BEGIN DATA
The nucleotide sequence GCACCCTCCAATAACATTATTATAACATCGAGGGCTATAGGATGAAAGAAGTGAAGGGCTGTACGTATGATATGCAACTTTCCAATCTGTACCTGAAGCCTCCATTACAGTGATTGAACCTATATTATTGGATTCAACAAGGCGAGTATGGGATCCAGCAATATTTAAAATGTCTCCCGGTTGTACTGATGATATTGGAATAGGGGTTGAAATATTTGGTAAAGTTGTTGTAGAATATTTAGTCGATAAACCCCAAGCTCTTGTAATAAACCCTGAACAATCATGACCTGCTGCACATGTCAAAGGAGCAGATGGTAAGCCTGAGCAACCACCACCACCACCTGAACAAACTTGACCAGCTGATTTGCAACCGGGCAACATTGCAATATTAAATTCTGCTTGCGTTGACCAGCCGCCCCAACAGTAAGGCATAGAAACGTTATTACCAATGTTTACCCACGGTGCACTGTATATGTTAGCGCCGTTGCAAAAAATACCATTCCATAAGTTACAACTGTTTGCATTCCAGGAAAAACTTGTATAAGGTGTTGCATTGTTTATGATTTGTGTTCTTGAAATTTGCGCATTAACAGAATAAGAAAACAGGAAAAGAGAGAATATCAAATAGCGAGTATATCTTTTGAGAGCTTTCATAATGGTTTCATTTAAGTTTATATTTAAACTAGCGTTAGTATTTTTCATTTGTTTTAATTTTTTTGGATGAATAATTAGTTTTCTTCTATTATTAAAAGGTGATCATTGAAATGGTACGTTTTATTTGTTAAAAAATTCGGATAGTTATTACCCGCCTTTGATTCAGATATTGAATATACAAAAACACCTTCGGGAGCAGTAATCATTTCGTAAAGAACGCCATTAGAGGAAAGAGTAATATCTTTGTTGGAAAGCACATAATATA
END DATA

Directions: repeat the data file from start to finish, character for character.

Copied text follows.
The nucleotide sequence GCACCCTCCAATAACATTATTATAACATCGAGGGCTATAGGATGAAAGAAGTGAAGGGCTGTACGTATGATATGCAACTTTCCAATCTGTACCTGAAGCCTCCATTACAGTGATTGAACCTATATTATTGGATTCAACAAGGCGAGTATGGGATCCAGCAATATTTAAAATGTCTCCCGGTTGTACTGATGATATTGGAATAGGGGTTGAAATATTTGGTAAAGTTGTTGTAGAATATTTAGTCGATAAACCCCAAGCTCTTGTAATAAACCCTGAACAATCATGACCTGCTGCACATGTCAAAGGAGCAGATGGTAAGCCTGAGCAACCACCACCACCACCTGAACAAACTTGACCAGCTGATTTGCAACCGGGCAACATTGCAATATTAAATTCTGCTTGCGTTGACCAGCCGCCCCAACAGTAAGGCATAGAAACGTTATTACCAATGTTTACCCACGGTGCACTGTATATGTTAGCGCCGTTGCAAAAAATACCATTCCATAAGTTACAACTGTTTGCATTCCAGGAAAAACTTGTATAAGGTGTTGCATTGTTTATGATTTGTGTTCTTGAAATTTGCGCATTAACAGAATAAGAAAACAGGAAAAGAGAGAATATCAAATAGCGAGTATATCTTTTGAGAGCTTTCATAATGGTTTCATTTAAGTTTATATTTAAACTAGCGTTAGTATTTTTCATTTGTTTTAATTTTTTTGGATGAATAATTAGTTTTCTTCTATTATTAAAAGGTGATCATTGAAATGGTACGTTTTATTTGTTAAAAAATTCGGATAGTTATTACCCGCCTTTGATTCAGATATTGAATATACAAAAACACCTTCGGGAGCAGTAATCATTTCGTAAAGAACGCCATTAGAGGAAAGAGTAATATCTTTGTTGGAAAGCACATAATATA